Is the origin of the phrase "Okie Dokie Smokie" Racist?

This is the full read-only archive of the "Ask the Wordwizard" section of the original Wordwizard site. The responses to the questions originate from Jonathon Green, the compiler of the Cassell Dictionary of Slang and numerous other dictionaries.
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Is the origin of the phrase "Okie Dokie Smokie" Racist?

Post by Archived Topic » Mon Nov 03, 1997 12:00 am

I was at a drive through the other day and placed my order. When the person told me how much the meal was, I answered "okie dokie smokie"! When I drove to the window, the gentleman was african american and looked angry at me. I suddenly realized that I do not know whether or not the phrase I have been using throughout my life has racist roots! I certainly did not intend this, but now I question the source. I am now searching for the origin and hope you can shed some light on this.





Any Ideas??





- Sean
Submitted by Sean Lee (Leominster - U.S.A.)
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Is the origin of the phrase "Okie Dokie Smokie" Racist?

Post by Jonathon Green » Wed Nov 05, 1997 8:00 am

I quote from my own Words Apart: The Language of Prejudice (1996). It may cast a little light:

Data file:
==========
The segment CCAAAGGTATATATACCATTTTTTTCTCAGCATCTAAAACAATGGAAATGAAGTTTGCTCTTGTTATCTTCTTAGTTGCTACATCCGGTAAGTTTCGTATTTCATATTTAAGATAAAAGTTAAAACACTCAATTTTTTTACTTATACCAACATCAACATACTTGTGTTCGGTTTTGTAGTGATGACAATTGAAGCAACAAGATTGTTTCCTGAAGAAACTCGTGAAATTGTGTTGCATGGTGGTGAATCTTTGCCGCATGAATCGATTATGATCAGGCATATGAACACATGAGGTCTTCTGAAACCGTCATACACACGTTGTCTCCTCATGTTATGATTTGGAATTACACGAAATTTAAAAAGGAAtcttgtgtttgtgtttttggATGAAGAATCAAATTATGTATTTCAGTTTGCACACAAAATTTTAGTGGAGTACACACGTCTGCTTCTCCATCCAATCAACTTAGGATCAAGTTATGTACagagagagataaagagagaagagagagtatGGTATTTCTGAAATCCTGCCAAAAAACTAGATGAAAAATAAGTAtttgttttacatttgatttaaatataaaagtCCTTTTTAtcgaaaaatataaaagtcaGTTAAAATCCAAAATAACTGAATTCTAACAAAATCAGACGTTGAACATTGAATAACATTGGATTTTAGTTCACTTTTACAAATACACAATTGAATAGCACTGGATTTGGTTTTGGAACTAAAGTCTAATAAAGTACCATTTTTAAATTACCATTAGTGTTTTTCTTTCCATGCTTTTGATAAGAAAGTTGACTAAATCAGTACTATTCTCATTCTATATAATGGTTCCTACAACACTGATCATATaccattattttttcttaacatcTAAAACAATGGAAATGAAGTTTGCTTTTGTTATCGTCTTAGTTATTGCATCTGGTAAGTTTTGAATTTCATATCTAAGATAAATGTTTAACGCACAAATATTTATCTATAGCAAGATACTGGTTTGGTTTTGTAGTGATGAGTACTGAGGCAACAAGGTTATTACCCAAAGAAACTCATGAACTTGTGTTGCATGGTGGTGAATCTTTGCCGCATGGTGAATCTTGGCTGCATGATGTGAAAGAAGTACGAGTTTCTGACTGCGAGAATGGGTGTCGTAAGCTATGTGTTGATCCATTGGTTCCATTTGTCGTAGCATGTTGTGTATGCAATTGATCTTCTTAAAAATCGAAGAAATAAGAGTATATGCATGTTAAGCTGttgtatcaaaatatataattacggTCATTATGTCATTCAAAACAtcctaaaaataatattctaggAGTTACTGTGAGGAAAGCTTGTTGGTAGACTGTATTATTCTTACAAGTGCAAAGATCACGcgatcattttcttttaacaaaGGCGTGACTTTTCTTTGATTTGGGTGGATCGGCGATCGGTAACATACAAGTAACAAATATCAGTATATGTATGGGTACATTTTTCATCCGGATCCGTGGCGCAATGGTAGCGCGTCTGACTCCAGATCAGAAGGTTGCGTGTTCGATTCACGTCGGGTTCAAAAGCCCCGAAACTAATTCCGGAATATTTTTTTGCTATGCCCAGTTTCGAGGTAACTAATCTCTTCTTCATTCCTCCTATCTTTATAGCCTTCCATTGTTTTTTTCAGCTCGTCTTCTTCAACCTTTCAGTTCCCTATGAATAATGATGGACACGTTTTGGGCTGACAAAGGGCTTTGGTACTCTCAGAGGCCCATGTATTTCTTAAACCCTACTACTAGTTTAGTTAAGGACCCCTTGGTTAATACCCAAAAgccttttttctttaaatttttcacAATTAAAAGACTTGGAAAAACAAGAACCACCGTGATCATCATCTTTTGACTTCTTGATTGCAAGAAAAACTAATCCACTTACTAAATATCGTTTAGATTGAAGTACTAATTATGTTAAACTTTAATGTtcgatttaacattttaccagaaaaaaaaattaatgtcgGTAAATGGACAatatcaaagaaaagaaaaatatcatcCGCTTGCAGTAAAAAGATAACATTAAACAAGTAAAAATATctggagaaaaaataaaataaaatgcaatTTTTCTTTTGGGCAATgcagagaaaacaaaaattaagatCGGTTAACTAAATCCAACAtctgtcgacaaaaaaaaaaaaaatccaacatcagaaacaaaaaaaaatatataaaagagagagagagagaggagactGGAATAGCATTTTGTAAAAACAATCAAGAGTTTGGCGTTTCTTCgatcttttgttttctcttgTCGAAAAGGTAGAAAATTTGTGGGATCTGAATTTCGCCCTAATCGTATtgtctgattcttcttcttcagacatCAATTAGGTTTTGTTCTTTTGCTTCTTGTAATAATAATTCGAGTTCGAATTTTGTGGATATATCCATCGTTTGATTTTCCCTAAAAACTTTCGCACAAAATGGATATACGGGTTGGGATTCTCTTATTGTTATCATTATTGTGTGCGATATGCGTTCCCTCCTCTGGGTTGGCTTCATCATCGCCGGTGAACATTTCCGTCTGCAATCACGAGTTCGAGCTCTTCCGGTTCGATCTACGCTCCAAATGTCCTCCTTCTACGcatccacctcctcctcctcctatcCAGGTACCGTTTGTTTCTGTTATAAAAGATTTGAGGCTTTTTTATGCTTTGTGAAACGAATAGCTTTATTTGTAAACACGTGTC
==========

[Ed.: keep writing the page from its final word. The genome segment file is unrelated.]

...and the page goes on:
Aside from terms that link the word black with the Black person, there are a number of cognates that play on dirt, darkness, smoke and similar concepts. Thus ‘midnight’ refers to a particularly dark Black person, and ‘smoke’, ‘smokey’, ‘smokey-joe’ and ‘smokestack’ have all been popular since the 1920s. The Bono people of Ghana, admirers of light skin tones, revile the very black as ‘wo ho tuntum se tren wisie’: ‘your skin is as black as train-smoke’. Harlem slang of the 1940s used ‘smit’ (presumably from ‘smart’) ‘smoke’ to mean a highly intelligent Black person. ‘Moke’ (mid-19th century) may well be an abbreviation of smoke, although it might relate to ‘mocha’, itself meaning Black, although the colour is usually defined as dark brown. ‘Mochalie’ is a Chinese person. The female version is ‘femmoke’. ‘Smudge’, ‘speck’, ‘sooty’, ‘smutt-butt’ and ‘smidget’ all carry an implication of dirt and grubbiness, as perhaps does ‘snuff,’ with its implication of sneezing the brown powder into an unwashed handkerchief. ‘Dinge’, favoured by Raymond Chandler, is a straight lift from‘ ‘dingy’: ‘a (disagreeably) dark and dull colour or appearance;... usually implying a dirty colour or aspect due to smoke, grime, dust, weathering...’; ‘dink’, more usually associated with Orientals, is also found for Blacks and may be a version of dinge. Properly found as a description of a half-caste is the 18th- century‘ dingey Christian’: a mulatto or anyone with a degree of mixed blood and whom the slang lexicographer Francis Grose terms ‘anyone who has, as the West Indian term is, a lick of the tar-brush’. ‘Boogie’ (or ‘bo, bu’ and ‘boo-boo’), which means Black, has been used since the 1920s (giving ‘boogie-box’ as a synonym for the outsize radio-cum-tape-decks otherwise known as ‘ghetto-blasters’ or ‘wog-boxes’); the abbreviation ‘boog’ and the extension ‘booger’ (more commonly found in Afro-American use meaning something unpleasant and as ‘booger bear’ someone notably ugly) is sometimes found. ‘Shit-skin’, as found in modern Scotland, is depressingly self-explanatory. Today’s ‘person of color’ is one of the acceptable terms for Black and brown Americans, but ‘colored’ or ‘the coloured’, often spelt ‘cullud’ and appearing in such deliberately ‘black’ pronunciations as ‘cullud-gemman’ (coloured gentleman) or ‘cullud-gal ’(coloured girl), was used as a euphemism in America from early in the 19th century. More recently that same ‘gal’ has been known as a ‘raven beauty’ (a pun on raving beauty and raven black) or an ‘Indian princess’; a‘ Zulu princess’ is a gay term, meaning a young, handsome Black man. Another girl’s name is ‘seal,’ reflecting on the smoothness of sealskin, while ‘suede,’ reflective more of colour than texture, will serve for any Black person.
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